ALAMEDA -- As a predominantly power-blocking team last season, the Raiders were the No. 7-ranked rushing team in the NFL, averaging 131.9 yards per game on the ground.Through four games of the 2012 season utilizing the zone-blocking scheme, the Raiders are 32nd in the 32-team NFL -- last -- in averaging 60.8 rushing yards per game.Still think the switch should have been seamless, and that the ZBS is similar to what the Raiders ran last year?"It's very different in the run game," center Stefen Wisniewski told CSNCalifornia.com following the Raiders' final pre-bye week practice on Wednesday. "Yeah, it really is."How, exactly?Wisniewski's eyes rolled and he smiled."Well, I mean, I'd get technical on you," he said with a laugh. "Yeah, it's, I mean, the footwork, the aiming points, just everything is. The whole goal's different -- you're trying to get people to run sideways and make a cut, instead of trying to move people, drive them off the ball. So, the whole broad scheme is different and then all the little details are different, with all the footwork and everything and the combinations."But we're getting more comfortable at them and the more reps we get, we're just going to keep getting better and the more reps the (running) backs get, they're going to keep getting better because it's different for them, too. The reads are all very different."Keep in mind, the Raiders' offensive line is still rounding into form, what with Wisniewski making the transition from left guard to center after missing all on-field work this offseason recovering from shoulder surgery before a calf injury sidelined him in the exhibition season. And Willie Smith is replacing the injured Khalif Barnes at right tackle. Plus, it's not like Oakland can practice the cut-blocking in practice against teammates."It's definitely close and we really feel we're continuing to get better at it," Wisniewski said. "You know, it's not an easy thing to pick up right away. It takes time, it takes practice and it takes game practice, too. It's a different look than practice (when) you can't really cut guys. It's a whole different deal."It's a things that's going to take time and we're definitely moving in the right direction and we're definitely close to where we want to be."And therein lies the frustration."It's tough," Wisniewski said, "and we certainly want to be seeing results right now but coaches have been good and encouraging, encouraging us to be patient, keep working, keep getting better and just trust that it's going to work and we believe it is going to work."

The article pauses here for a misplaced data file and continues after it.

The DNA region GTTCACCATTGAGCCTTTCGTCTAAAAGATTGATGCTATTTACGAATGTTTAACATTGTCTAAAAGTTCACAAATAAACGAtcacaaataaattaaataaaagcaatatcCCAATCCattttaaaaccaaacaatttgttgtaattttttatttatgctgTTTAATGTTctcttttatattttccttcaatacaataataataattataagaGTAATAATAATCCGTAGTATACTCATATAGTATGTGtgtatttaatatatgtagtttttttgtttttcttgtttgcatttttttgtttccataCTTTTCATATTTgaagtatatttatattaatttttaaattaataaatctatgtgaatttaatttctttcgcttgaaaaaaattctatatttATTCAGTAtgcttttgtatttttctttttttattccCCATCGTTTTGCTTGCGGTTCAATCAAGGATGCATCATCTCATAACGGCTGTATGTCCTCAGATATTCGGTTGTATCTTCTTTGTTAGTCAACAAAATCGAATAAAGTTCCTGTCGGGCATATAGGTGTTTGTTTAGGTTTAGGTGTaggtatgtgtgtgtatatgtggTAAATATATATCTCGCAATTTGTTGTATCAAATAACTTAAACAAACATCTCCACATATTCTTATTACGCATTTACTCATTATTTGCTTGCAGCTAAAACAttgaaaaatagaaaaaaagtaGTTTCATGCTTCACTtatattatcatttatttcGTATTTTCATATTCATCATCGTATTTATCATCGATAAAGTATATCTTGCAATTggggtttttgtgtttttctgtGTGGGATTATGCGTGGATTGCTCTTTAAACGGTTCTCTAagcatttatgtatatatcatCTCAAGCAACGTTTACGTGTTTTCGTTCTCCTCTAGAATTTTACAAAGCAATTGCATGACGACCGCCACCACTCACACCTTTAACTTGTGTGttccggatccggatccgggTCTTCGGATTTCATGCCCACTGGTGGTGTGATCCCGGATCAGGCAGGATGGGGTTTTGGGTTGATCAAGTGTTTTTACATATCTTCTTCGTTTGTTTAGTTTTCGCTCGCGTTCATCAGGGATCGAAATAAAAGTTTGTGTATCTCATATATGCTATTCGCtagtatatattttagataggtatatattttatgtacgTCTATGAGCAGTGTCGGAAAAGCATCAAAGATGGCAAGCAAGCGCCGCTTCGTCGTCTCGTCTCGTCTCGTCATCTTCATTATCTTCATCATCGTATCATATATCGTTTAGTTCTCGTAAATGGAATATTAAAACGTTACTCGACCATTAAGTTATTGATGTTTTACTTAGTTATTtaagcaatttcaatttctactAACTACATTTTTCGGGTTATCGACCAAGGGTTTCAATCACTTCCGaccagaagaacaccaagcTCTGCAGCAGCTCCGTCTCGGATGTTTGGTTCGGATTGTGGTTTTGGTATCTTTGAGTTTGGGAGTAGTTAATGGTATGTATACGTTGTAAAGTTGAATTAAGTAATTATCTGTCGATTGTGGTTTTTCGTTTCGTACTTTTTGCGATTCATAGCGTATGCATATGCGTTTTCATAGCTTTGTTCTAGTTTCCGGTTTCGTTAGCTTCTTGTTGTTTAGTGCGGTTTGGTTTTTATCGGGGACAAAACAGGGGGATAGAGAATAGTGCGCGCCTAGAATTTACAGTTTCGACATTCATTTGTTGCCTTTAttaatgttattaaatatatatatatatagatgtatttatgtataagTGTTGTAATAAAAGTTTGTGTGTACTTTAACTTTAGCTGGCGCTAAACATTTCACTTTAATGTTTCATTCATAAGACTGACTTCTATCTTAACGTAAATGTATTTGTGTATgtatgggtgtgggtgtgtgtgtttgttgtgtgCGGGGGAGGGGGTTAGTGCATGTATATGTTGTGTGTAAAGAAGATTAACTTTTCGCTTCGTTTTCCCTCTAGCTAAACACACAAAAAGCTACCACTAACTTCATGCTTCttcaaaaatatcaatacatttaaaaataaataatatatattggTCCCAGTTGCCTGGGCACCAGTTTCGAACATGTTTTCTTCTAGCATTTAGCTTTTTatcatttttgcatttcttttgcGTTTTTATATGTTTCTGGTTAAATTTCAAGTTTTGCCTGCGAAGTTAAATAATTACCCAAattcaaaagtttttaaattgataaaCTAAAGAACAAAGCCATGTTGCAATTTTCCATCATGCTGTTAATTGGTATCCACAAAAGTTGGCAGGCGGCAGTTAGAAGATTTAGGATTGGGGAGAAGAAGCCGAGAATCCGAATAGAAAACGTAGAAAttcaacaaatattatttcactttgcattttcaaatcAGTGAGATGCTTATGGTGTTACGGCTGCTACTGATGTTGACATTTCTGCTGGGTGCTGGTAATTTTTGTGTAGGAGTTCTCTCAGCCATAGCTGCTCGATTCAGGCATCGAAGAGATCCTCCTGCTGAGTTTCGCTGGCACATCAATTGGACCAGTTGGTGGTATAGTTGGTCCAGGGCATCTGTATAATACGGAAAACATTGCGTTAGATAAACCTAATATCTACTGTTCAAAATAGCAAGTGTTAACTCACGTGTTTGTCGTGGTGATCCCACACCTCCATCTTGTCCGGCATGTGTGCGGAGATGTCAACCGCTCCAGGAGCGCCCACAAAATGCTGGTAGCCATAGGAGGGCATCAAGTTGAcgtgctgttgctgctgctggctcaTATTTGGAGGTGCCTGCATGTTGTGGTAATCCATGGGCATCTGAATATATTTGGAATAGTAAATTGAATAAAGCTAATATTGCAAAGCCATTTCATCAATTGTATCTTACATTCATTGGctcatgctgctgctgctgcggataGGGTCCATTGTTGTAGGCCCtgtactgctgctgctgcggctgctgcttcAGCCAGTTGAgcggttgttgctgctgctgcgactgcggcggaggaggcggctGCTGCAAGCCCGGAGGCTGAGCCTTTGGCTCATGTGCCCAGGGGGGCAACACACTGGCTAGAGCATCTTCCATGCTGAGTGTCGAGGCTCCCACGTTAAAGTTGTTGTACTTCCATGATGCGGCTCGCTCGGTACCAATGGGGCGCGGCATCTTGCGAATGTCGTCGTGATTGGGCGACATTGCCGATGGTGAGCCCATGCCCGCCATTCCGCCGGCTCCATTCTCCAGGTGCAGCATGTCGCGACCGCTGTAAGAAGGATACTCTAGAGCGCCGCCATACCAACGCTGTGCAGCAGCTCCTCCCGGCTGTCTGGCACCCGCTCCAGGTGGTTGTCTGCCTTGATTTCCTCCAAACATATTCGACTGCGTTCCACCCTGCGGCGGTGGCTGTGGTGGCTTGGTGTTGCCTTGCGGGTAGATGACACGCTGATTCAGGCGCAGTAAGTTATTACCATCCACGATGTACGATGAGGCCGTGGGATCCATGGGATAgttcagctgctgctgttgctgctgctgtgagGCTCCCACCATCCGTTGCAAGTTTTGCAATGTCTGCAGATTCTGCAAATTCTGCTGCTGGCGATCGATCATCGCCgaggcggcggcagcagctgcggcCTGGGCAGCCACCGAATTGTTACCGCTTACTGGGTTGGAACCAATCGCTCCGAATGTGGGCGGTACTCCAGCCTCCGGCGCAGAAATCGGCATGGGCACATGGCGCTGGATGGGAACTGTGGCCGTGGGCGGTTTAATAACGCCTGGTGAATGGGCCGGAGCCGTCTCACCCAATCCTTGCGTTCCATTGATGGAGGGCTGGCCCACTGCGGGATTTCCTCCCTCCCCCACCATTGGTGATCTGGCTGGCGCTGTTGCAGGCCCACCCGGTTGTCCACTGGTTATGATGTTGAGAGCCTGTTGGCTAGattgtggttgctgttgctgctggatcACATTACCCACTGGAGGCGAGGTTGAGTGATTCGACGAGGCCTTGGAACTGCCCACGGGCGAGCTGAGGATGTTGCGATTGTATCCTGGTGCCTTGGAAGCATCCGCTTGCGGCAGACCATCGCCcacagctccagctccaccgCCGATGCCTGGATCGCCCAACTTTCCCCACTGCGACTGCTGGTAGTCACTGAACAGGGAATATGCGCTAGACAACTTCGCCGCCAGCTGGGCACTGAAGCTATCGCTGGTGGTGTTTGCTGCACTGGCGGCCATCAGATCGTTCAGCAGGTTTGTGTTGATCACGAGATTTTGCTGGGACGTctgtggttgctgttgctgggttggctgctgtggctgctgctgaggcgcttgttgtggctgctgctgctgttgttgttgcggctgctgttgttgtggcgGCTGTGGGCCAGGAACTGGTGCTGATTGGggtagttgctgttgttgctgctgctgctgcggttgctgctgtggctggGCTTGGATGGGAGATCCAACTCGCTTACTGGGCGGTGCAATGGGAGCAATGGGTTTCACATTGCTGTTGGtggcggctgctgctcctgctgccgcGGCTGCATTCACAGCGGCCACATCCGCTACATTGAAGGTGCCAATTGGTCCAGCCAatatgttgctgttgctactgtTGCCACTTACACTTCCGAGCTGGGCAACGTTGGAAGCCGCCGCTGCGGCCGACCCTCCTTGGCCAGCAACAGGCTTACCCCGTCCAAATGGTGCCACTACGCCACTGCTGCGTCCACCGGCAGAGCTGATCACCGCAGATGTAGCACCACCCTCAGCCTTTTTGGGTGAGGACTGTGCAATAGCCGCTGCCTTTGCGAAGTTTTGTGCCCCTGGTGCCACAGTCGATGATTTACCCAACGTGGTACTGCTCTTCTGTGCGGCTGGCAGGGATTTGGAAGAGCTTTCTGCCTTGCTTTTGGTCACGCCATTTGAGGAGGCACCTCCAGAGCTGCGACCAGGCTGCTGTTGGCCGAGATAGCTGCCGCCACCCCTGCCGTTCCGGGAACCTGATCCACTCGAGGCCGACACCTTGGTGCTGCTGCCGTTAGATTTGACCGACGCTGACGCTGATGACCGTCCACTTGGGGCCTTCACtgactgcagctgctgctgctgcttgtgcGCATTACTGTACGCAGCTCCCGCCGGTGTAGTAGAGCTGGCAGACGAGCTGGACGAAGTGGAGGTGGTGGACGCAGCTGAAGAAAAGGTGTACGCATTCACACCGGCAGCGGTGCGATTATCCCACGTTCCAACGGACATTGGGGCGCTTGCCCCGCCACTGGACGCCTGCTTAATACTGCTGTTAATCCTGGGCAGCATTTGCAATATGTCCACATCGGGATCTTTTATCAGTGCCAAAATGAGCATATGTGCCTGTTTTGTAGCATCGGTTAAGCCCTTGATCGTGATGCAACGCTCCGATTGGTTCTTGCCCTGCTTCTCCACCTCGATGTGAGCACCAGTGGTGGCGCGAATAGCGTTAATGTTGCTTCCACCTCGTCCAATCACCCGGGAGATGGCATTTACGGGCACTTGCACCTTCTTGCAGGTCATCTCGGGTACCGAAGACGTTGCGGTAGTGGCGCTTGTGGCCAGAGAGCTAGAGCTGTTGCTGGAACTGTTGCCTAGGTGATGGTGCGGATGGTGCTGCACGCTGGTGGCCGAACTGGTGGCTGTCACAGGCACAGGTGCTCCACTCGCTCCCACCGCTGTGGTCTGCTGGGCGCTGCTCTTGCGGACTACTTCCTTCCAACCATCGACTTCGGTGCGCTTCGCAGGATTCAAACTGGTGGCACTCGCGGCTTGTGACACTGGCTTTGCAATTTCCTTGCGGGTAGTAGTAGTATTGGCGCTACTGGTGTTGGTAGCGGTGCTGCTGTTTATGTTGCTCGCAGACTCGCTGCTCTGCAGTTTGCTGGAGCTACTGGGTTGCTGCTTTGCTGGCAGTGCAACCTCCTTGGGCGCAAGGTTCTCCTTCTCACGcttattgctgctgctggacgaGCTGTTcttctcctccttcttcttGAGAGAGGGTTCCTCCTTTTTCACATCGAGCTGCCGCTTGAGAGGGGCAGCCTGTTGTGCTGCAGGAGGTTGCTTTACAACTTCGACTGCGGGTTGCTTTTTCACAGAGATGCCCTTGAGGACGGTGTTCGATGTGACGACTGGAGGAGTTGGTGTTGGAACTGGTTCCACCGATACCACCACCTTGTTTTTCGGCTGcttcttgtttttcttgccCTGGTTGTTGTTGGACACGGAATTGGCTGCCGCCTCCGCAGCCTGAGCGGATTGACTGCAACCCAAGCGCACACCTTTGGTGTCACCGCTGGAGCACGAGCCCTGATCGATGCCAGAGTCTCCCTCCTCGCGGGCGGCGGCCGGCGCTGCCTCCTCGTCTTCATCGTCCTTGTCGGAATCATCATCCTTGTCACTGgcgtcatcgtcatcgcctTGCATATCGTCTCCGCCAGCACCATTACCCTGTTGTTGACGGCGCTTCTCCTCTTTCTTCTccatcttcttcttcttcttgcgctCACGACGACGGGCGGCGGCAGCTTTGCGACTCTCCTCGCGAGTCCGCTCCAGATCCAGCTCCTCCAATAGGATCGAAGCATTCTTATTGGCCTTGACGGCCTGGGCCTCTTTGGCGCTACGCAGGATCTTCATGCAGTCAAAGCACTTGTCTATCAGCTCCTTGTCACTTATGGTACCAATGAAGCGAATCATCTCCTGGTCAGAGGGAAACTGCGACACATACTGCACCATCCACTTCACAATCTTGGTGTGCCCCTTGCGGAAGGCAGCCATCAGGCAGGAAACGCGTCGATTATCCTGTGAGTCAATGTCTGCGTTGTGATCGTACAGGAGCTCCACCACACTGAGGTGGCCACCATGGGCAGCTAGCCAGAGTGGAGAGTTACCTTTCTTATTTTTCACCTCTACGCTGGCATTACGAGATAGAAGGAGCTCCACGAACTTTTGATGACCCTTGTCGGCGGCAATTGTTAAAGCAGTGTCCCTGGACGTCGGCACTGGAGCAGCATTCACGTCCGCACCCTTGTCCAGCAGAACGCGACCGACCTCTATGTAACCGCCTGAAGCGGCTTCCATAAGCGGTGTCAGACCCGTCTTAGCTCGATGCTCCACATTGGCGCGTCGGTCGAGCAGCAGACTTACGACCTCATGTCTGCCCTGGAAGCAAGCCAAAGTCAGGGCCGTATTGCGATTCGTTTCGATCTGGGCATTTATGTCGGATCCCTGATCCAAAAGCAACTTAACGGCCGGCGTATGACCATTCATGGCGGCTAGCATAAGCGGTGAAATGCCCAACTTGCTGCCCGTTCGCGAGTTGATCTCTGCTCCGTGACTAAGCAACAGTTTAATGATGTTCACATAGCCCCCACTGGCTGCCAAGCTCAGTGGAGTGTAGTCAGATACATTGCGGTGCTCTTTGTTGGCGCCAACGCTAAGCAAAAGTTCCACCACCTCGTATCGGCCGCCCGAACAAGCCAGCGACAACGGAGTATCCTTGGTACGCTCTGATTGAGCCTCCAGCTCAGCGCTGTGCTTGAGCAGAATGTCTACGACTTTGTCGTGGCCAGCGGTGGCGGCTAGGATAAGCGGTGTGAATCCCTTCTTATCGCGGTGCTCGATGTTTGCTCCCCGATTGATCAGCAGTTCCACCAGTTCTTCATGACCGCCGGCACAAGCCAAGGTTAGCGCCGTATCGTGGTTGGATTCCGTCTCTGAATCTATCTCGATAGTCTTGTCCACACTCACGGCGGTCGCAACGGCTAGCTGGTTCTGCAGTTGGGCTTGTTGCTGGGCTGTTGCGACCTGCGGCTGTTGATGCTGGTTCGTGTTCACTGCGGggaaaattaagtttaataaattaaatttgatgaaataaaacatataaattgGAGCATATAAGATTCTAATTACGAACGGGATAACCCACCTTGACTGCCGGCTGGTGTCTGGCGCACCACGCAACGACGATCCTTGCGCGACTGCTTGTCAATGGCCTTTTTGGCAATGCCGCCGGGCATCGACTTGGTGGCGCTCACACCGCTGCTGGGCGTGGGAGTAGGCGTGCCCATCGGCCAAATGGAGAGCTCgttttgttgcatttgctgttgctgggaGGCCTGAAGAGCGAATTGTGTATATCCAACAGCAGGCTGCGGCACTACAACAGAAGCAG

KANSAS CITY, Mo. – Raiders quarterback Derek Carr had pass rushers all around, but evaded them just long enough for Amari Cooper to do his thing.
He put an extra move on Marcus Peters and came free over the top. Carr saw his favorite target wide open, stepped up amid the chaos and let it fly. His volley went skyward, and Cooper veered right, tracking it as gravity brought the ball back. The pass ended up falling left, too far for Cooper to catch it.
“That’s a play we typically make,” Raiders head coach Jack Del Rio said Thursday. “We didn’t make it tonight.”
The Raiders were down 21-13 in the fourth quarter when that opportunity came about. Neither team scored again, and that result moved Kansas City over the Raiders and atop the AFC West.
There were other chances to score, including a long drive that stalled at the Kansas City 19-yard line with two minutes remaining. The deep incompletion came on 3rd-and-7 on the Raiders’ penultimate series, and a missed connection proved costly in their comeback efforts.
The whole exchange was uncharacteristic. Cooper doesn’t believe he misread the pass or took a false step to his right. He said it altered course at the worst time.
“I didn’t stumble,” Cooper said. “The ball, as it was coming down, moved at the last minute. That’s why it looked like I might have stumbled. I was running in the right direction and it kind of moved inside at the last minute, and I didn’t have time to get it.”
That has led many on social media to claim Carr’s pass hit a cable supporting a Skycam, a mobile camera that gets aerial shots during a game. The technology uses a series of cables to give the camera free motion over the field.
There is no conclusive video to show whether a ball hit the cable. Carr’s pass leaves the frame and doesn’t come back into view until it’s already off course.
NBC is certain the camera didn’t play a role in one of many missed opportunities to complete a comeback and beat the Chiefs.